Most theft crimes in the State of Maryland carry a possible period of incarceration and/or substantial fines if you are convicted. Additionally, if you are found guilty of a theft offense, you will have a criminal conviction on your record that will be visible to employers, housing authorities, and other entities. No matter how minor or insignificant the event that led to the charge may have seemed, the charge should not be taken lightly. An experienced Baltimore County criminal defense attorney can help you by protecting your rights and asserting any applicable defenses to avoid having a conviction on your record.
Armed robbery is the crime of robbery coupled with the use of a weapon or the display of a written document claiming that the person has possession of a dangerous weapon to produce intimidation and the apparent ability to use the weapon.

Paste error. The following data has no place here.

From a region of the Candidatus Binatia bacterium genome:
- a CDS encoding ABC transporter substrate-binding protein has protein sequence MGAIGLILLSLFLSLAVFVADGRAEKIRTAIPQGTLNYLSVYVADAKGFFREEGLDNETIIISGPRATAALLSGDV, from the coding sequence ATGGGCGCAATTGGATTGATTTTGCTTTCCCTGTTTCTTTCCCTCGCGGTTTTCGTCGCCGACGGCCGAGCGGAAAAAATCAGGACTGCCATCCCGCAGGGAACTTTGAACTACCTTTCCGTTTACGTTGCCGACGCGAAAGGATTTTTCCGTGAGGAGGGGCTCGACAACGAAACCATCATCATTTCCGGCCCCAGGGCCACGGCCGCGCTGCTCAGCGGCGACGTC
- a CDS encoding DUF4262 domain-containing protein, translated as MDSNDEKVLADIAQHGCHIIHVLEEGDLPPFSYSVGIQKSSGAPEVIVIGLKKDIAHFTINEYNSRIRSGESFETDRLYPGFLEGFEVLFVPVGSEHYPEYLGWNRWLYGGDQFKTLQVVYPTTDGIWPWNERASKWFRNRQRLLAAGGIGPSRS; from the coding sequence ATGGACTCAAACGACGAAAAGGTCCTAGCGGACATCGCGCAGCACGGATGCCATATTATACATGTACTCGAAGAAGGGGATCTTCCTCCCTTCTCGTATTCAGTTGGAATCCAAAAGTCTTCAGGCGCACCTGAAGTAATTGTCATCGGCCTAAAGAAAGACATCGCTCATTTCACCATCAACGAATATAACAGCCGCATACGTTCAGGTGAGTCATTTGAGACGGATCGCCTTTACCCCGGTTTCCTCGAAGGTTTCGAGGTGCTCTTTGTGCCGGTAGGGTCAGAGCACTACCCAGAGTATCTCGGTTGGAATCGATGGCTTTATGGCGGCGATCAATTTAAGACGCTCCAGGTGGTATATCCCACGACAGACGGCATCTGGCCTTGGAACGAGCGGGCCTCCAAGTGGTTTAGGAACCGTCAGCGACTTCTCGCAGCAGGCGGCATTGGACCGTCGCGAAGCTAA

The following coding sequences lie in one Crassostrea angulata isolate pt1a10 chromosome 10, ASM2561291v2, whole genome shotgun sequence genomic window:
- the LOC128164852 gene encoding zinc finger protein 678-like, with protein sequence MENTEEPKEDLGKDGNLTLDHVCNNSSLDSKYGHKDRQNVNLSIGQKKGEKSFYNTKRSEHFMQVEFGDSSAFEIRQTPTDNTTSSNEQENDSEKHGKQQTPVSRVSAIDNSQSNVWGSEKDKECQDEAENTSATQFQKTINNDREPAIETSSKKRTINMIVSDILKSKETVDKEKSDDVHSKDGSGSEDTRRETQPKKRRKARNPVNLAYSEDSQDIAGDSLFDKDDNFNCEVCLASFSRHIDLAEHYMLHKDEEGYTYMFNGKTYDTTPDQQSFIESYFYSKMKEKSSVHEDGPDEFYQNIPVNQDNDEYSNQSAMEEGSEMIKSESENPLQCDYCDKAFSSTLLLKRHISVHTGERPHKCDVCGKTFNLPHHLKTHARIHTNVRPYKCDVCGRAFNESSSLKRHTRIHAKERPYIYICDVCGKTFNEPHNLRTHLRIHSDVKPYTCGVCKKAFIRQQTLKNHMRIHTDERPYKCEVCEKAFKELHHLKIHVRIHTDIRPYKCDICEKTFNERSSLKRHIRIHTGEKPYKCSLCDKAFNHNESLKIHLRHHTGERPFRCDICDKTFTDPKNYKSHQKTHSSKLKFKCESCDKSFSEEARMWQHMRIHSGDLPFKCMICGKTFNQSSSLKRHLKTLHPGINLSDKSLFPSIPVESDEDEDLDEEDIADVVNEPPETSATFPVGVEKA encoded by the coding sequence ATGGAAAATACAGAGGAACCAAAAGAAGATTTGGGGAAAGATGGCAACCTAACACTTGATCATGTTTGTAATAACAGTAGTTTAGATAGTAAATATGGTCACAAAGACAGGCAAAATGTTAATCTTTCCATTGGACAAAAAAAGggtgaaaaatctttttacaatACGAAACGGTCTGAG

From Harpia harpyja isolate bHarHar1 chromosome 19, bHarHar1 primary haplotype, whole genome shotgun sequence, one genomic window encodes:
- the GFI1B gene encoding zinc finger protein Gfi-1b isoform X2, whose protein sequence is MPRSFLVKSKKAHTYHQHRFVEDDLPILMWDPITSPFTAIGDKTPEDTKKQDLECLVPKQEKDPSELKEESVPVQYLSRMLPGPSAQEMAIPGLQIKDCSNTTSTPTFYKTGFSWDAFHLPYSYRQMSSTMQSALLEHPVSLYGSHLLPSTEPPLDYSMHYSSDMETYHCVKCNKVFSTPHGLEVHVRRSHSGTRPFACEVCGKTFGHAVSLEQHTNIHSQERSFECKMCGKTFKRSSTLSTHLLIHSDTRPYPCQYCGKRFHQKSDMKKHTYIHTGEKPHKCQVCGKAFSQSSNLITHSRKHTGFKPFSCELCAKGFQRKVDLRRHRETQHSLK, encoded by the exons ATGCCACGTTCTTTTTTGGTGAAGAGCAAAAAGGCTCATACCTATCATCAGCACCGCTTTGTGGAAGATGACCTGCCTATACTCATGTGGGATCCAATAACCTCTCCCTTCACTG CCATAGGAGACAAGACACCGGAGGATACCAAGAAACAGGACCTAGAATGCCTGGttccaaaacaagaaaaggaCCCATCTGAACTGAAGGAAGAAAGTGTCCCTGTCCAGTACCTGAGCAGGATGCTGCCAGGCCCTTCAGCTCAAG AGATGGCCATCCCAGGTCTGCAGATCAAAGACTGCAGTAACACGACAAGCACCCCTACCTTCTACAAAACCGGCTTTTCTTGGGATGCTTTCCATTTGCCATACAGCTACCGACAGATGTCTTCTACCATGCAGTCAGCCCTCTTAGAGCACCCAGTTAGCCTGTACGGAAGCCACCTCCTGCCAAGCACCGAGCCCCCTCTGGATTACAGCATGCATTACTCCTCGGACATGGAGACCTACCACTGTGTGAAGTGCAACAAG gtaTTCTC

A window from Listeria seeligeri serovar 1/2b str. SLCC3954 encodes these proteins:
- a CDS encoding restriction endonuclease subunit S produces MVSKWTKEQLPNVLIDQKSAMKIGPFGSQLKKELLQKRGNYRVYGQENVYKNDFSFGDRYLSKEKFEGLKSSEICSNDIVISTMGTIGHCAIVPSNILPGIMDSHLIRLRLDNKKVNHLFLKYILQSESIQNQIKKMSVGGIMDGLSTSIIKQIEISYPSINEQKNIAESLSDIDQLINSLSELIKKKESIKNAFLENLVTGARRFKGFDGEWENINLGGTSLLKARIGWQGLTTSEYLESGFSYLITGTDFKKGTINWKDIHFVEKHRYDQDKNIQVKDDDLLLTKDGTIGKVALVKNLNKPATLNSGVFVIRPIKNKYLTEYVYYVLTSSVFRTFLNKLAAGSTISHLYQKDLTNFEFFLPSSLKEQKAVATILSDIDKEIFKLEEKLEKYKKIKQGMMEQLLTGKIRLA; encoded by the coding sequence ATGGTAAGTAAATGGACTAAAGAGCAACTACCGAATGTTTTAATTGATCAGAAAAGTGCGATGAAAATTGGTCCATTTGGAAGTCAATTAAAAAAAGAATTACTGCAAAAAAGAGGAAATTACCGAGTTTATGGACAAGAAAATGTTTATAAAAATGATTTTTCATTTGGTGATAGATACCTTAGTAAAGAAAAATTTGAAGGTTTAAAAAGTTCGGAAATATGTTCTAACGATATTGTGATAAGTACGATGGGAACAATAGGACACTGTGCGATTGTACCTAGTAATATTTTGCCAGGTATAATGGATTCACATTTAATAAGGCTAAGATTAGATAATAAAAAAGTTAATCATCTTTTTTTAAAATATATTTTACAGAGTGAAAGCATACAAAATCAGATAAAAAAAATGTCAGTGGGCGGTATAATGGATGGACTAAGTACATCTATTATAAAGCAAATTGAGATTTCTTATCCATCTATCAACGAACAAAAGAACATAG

To be convicted of armed robbery, the State must prove the following beyond a reasonable doubt:
- That the Defendant took and carried away the property of another without that person’s consent and from that person’s immediate possession or control;
- That the Defendant took the property by force or threat of force;
- That the Defendant intended to intended to deprive the owner of the property or to dispose of the property and use it in a way making it unlikely that the owner would recover it;
- That the property taken had some value; and,
- That the Defendant committed the offense with the use of a deadly or dangerous weapon or by displaying a written document claiming that the Defendant possessed a dangerous weapon.
A knife (see Bell v. State, 5 Md. App. 276 (1976)) or pepper spray (see Handy v. State, 357 Md. 685 (2000)) may qualify as a dangerous or deadly weapon. A starter pistol (see Jackson v. State, 231 Md. at 591 (1963)) and an unloaded pistol (see Hayes v. State, 211 Md. at 111 (1956)) qualify as dangerous or deadly weapons.